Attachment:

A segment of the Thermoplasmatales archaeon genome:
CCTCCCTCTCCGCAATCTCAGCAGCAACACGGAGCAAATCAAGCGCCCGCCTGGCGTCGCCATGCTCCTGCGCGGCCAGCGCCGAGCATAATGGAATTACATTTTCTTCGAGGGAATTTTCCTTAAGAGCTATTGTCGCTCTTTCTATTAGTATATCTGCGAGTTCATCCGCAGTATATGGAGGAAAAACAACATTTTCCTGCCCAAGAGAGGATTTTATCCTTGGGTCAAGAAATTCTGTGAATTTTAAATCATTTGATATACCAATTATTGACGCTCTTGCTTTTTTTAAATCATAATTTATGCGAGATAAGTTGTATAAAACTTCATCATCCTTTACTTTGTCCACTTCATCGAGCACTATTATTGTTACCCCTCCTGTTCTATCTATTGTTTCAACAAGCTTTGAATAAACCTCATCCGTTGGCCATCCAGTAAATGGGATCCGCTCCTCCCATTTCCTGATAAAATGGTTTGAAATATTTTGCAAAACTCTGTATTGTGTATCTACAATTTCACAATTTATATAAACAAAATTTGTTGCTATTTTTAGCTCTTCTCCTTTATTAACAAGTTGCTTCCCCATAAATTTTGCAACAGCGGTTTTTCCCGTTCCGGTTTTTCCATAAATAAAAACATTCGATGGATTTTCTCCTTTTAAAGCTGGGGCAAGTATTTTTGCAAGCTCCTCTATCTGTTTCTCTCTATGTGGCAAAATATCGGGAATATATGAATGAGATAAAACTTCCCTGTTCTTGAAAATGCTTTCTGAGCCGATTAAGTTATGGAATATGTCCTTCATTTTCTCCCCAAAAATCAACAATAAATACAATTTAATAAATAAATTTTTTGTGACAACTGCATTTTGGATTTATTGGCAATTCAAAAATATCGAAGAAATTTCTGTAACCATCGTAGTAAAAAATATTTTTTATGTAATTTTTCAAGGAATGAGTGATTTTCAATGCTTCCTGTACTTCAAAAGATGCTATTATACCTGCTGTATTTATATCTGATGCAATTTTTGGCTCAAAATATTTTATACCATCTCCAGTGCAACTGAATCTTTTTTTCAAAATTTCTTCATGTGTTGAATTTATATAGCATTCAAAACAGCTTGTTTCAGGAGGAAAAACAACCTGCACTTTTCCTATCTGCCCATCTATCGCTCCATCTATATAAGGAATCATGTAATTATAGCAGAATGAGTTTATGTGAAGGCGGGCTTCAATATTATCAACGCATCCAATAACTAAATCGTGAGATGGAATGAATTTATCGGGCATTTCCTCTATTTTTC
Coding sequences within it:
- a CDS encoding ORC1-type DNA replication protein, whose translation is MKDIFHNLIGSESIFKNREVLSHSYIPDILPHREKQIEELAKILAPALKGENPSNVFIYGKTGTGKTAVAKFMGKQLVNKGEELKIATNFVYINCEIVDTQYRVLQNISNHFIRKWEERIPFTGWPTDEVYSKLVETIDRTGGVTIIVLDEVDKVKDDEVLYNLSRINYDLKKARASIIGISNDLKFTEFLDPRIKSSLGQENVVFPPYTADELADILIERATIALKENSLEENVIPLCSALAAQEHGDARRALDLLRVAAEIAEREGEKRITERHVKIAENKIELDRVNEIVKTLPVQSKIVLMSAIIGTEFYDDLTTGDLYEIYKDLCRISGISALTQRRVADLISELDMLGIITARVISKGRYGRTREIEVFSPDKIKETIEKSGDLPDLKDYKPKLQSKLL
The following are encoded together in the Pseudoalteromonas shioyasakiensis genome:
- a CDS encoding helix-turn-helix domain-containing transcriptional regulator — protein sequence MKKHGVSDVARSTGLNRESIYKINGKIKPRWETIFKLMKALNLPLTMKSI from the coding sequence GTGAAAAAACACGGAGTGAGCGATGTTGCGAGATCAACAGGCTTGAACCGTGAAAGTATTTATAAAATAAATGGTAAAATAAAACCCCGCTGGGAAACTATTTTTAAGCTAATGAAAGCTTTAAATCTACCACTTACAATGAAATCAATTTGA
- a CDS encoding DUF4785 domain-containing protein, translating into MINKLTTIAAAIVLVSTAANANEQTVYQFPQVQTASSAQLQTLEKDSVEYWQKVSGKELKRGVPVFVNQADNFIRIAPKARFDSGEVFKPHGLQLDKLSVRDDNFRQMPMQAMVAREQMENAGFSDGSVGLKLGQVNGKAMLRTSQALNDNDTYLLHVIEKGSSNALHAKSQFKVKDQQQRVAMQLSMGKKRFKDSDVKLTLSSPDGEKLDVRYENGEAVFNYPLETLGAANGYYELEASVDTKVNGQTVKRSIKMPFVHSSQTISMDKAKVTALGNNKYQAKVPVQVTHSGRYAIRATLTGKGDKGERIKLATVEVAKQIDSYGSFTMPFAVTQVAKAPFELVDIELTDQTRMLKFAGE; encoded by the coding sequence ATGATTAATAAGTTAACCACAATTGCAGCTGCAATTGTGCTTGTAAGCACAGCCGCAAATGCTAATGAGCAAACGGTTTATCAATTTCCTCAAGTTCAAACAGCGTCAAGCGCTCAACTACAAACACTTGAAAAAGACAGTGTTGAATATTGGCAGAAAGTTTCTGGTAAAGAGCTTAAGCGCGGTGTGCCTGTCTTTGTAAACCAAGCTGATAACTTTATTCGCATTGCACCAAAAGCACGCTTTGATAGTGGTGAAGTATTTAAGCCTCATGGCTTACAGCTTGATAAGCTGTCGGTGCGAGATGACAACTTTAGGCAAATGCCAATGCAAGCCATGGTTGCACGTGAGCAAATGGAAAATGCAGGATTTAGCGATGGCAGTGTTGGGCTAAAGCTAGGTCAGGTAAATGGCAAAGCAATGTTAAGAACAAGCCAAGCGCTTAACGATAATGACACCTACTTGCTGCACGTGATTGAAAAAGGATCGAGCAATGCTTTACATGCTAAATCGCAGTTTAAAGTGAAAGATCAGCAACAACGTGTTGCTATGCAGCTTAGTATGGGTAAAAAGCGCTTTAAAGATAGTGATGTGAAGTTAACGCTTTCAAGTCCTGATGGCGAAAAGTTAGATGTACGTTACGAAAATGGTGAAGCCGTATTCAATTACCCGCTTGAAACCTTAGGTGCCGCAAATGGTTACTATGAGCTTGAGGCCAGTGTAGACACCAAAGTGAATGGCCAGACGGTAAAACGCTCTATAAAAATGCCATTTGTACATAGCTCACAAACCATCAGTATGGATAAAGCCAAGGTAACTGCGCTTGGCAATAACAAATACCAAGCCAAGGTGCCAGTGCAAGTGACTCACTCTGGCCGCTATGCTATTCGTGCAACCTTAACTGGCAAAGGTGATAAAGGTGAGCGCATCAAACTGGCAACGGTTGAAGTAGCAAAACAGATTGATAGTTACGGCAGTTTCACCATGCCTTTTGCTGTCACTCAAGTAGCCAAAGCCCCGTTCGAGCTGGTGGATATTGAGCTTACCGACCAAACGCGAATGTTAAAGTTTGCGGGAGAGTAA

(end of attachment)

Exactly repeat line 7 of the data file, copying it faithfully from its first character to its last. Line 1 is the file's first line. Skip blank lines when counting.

- a CDS encoding DUF4785 domain-containing protein, translating into MINKLTTIAAAIVLVSTAANANEQTVYQFPQVQTASSAQLQTLEKDSVEYWQKVSGKELKRGVPVFVNQADNFIRIAPKARFDSGEVFKPHGLQLDKLSVRDDNFRQMPMQAMVAREQMENAGFSDGSVGLKLGQVNGKAMLRTSQALNDNDTYLLHVIEKGSSNALHAKSQFKVKDQQQRVAMQLSMGKKRFKDSDVKLTLSSPDGEKLDVRYENGEAVFNYPLETLGAANGYYELEASVDTKVNGQTVKRSIKMPFVHSSQTISMDKAKVTALGNNKYQAKVPVQVTHSGRYAIRATLTGKGDKGERIKLATVEVAKQIDSYGSFTMPFAVTQVAKAPFELVDIELTDQTRMLKFAGE; encoded by the coding sequence ATGATTAATAAGTTAACCACAATTGCAGCTGCAATTGTGCTTGTAAGCACAGCCGCAAATGCTAATGAGCAAACGGTTTATCAATTTCCTCAAGTTCAAACAGCGTCAAGCGCTCAACTACAAACACTTGAAAAAGACAGTGTTGAATATTGGCAGAAAGTTTCTGGTAAAGAGCTTAAGCGCGGTGTGCCTGTCTTTGTAAACCAAGCTGATAACTTTATTCGCATTGCACCAAAAGCACGCTTTGATAGTGGTGAAGTATTTAAGCCTCATGGCTTACAGCTTGATAAGCTGTCGGTGCGAGATGACAACTTTAGGCAAATGCCAATGCAAGCCATGGTTGCACGTGAGCAAATGGAAAATGCAGGATTTAGCGATGGCAGTGTTGGGCTAAAGCTAGGTCAGGTAAATGGCAAAGCAATGTTAAGAACAAGCCAAGCGCTTAACGATAATGACACCTACTTGCTGCACGTGATTGAAAAAGGATCGAGCAATGCTTTACATGCTAAATCGCAGTTTAAAGTGAAAGATCAGCAACAACGTGTTGCTATGCAGCTTAGTATGGGTAAAAAGCGCTTTAAAGATAGTGATGTGAAGTTAACGCTTTCAAGTCCTGATGGCGAAAAGTTAGATGTACGTTACGAAAATGGTGAAGCCGTATTCAATTACCCGCTTGAAACCTTAGGTGCCGCAAATGGTTACTATGAGCTTGAGGCCAGTGTAGACACCAAAGTGAATGGCCAGACGGTAAAACGCTCTATAAAAATGCCATTTGTACATAGCTCACAAACCATCAGTATGGATAAAGCCAAGGTAACTGCGCTTGGCAATAACAAATACCAAGCCAAGGTGCCAGTGCAAGTGACTCACTCTGGCCGCTATGCTATTCGTGCAACCTTAACTGGCAAAGGTGATAAAGGTGAGCGCATCAAACTGGCAACGGTTGAAGTAGCAAAACAGATTGATAGTTACGGCAGTTTCACCATGCCTTTTGCTGTCACTCAAGTAGCCAAAGCCCCGTTCGAGCTGGTGGATATTGAGCTTACCGACCAAACGCGAATGTTAAAGTTTGCGGGAGAGTAA